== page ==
Earlier this month, the Ontario Superior Court of Justice released a decision which highlights the obligations of parties signing a buyer-agency agreement.
In the fall of 2005, Helen Clubine was looking at properties in the Orangeville area with her real estate agent Zoi Boussoulas.
By early January, 2006, Clubine had inspected a property known as Willow Hall several times, and was finally ready to put in an offer to purchase it.
At the time the offer was being prepared and signed, Boussoulas presented Clubine with a standard form buyer-agency agreement (now known as a buyer representation agreement), which gave the broker exclusive authority to act as the buyer's agent until June 30, 2006.
This form, which is commonly used in the real estate industry, provides that the broker is entitled to be paid commission if the buyer enters into an agreement to purchase any property, during the running of the agreement. If the seller does not pay the commission, or all of it, the buyer is required to pay it.
The form also has a holdover clause which entitles the broker to commission if the buyer, within 180 days after the agency agreement expires, enters into an agreement to buy a property shown or introduced to him or her by the agent while the agreement was in force.
In paragraph 4, Clubine agreed: "if I fail to advise you of any property of interest to me that came to my attention during the currency of this Agreement and I arrange a valid offer to purchase the property during the currency of this agreement or within the holdover period after expiration of this agreement, I agree to pay you the amount of commission set out above."
A later amendment to the agreement set the buyer's agent's commission at 2.5 per cent.
Willow Hall was listed at $825,000 but needed major renovations. Clubine instructed Boussoulas to prepare and submit an initial offer of $575,000. It was rejected.
Eventually, Boussoulas submitted a final offer of $750,000, but the vendors' bottom line was $765,000. The listing and selling agents offered to kick in $10,000 of their commission, but by that time the buyer lost interest in it.
Clubine and Boussoulas had an "unpleasant" telephone conversation in the aftermath of the transaction, and their friendship came to an end.
Clubine later purchased another property using a different agent, and that fact came to the attention of Homelife/Vision Realty Inc., the company where Boussoulas worked. Ken Kakoullis, the Homelife broker, wrote to Clubine advising that she had breached the terms of the buyer-agency agreement, and owed his company $21,774.50.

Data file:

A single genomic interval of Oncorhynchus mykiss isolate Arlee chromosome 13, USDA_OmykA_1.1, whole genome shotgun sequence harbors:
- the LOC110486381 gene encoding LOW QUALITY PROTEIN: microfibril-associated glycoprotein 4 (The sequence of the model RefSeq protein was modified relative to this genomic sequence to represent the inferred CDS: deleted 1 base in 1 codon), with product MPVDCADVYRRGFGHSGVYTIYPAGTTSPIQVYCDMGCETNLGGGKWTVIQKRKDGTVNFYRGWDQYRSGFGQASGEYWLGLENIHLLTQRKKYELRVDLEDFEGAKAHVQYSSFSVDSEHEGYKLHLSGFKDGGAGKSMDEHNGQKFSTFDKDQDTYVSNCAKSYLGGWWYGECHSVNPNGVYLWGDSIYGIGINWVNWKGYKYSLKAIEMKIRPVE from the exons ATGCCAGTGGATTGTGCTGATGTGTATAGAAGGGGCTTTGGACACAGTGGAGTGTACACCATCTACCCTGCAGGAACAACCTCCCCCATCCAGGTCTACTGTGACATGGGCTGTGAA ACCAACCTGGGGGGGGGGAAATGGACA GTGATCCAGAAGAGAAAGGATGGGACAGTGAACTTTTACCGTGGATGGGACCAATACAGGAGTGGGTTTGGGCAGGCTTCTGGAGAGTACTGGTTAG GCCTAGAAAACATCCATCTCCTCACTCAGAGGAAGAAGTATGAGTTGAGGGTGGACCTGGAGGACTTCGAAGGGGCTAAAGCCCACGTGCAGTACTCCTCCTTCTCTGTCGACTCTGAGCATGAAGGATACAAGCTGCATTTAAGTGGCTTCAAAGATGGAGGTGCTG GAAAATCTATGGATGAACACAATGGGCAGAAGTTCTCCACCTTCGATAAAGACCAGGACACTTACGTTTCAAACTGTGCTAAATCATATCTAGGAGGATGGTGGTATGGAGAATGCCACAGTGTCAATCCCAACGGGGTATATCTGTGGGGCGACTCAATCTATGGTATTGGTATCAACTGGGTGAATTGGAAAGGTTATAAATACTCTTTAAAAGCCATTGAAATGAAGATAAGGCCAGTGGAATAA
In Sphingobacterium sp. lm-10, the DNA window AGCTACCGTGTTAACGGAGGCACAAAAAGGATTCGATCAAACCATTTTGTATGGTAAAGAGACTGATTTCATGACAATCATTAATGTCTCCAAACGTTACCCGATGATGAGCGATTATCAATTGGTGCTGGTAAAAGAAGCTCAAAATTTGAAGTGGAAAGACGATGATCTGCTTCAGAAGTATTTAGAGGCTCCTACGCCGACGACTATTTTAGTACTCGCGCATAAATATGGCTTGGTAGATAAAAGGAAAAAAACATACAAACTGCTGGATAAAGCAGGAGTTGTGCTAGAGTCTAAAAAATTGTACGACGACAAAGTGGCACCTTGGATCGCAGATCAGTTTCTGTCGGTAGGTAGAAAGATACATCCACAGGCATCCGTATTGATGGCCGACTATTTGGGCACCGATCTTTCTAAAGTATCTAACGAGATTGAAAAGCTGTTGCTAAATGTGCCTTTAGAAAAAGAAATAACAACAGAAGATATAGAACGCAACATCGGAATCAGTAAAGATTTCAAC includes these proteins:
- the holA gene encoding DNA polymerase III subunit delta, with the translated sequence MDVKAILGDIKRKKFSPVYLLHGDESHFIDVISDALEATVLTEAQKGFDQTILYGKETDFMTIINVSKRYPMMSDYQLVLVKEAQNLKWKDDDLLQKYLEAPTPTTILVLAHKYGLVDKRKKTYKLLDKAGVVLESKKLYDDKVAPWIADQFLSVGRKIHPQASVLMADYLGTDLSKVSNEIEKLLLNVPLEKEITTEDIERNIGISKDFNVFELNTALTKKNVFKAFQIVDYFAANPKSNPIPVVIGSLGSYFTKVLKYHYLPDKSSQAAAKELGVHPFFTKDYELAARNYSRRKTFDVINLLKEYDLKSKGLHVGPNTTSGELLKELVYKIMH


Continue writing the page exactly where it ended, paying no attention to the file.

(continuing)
Clubine denied any responsibility for payment, alleging that Boussoulas had orally agreed to terminate the agreement, and that it was not explained to her that Clubine was responsible for paying commission if she bought another property.
Eventually, Homelife/Vision sued Clubine for its lost commission. The matter came up for trial before Justice Darla Wilson in March of this year, and her decision was released earlier this month. Justice Wilson found no fault with the actions of the real estate agent.
"The evidence establishes that she is an experienced real estate agent who conducted herself in a professional manner throughout," the judge wrote in her decision. "I do not accept the evidence offered by Ms. Clubine that she signed (a buyer-agency) agreement without satisfying herself of her obligations under that contract."
The judge concluded, "Ms. Clubine was angry that she did not get the Willow Hall property for the price that she wanted and she blamed Ms. Boussoulas for the outcome. She chose to enter into an agreement with another agent, which resulted in the purchase of a property during the period of time covered by the agreement with the Plaintiff and consequently, she owes the Plaintiff the 2.5 per cent commission which amounts to $21,774.50," plus interest and costs.
Buyer representation agreements have an important role in the real estate process. The lesson of this case is that buyers should always be aware of their risks and responsibilities when signing one.
Bob Aaron is a sole practitioner at the law firm of Aaron & Aaron in Toronto. Bob specializes in the areas of real estate, corporate and commercial law, estates and wills and landlord/tenant law. His Title Page column appears Saturdays in The Toronto Star and weekly on Move Smartly. E-mail firstname.lastname@example.org